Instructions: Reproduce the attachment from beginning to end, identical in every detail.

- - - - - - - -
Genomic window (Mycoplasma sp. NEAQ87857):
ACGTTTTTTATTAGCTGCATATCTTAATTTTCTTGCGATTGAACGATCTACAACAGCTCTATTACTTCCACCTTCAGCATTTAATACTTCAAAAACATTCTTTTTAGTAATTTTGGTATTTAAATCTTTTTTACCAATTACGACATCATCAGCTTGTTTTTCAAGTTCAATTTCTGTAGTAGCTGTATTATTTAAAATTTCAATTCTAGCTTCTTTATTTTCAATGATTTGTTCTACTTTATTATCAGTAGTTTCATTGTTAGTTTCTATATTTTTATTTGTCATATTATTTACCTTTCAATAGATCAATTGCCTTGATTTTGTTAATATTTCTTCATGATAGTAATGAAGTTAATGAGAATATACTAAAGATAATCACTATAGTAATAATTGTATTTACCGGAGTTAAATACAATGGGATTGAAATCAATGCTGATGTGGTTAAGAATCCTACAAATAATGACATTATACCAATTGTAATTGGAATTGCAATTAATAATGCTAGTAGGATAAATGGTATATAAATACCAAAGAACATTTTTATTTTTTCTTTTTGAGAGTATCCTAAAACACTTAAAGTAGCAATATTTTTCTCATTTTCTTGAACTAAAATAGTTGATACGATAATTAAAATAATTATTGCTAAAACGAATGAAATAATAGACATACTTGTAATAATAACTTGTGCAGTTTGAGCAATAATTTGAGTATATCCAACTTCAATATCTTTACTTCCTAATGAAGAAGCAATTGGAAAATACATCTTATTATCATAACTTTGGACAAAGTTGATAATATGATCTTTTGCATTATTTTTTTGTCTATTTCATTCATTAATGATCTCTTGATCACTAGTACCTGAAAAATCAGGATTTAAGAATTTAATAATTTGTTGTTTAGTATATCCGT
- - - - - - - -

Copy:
Genomic window (Mycoplasma sp. NEAQ87857):
ACGTTTTTTATTAGCTGCATATCTTAATTTTCTTGCGATTGAACGATCTACAACAGCTCTATTACTTCCACCTTCAGCATTTAATACTTCAAAAACATTCTTTTTAGTAATTTTGGTATTTAAATCTTTTTTACCAATTACGACATCATCAGCTTGTTTTTCAAGTTCAATTTCTGTAGTAGCTGTATTATTTAAAATTTCAATTCTAGCTTCTTTATTTTCAATGATTTGTTCTACTTTATTATCAGTAGTTTCATTGTTAGTTTCTATATTTTTATTTGTCATATTATTTACCTTTCAATAGATCAATTGCCTTGATTTTGTTAATATTTCTTCATGATAGTAATGAAGTTAATGAGAATATACTAAAGATAATCACTATAGTAATAATTGTATTTACCGGAGTTAAATACAATGGGATTGAAATCAATGCTGATGTGGTTAAGAATCCTACAAATAATGACATTATACCAATTGTAATTGGAATTGCAATTAATAATGCTAGTAGGATAAATGGTATATAAATACCAAAGAACATTTTTATTTTTTCTTTTTGAGAGTATCCTAAAACACTTAAAGTAGCAATATTTTTCTCATTTTCTTGAACTAAAATAGTTGATACGATAATTAAAATAATTATTGCTAAAACGAATGAAATAATAGACATACTTGTAATAATAACTTGTGCAGTTTGAGCAATAATTTGAGTATATCCAACTTCAATATCTTTACTTCCTAATGAAGAAGCAATTGGAAAATACATCTTATTATCATAACTTTGGACAAAGTTGATAATATGATCTTTTGCATTATTTTTTTGTCTATTTCATTCATTAATGATCTCTTGATCACTAGTACCTGAAAAATCAGGATTTAAGAATTTAATAATTTGTTGTTTAGTATATCCGT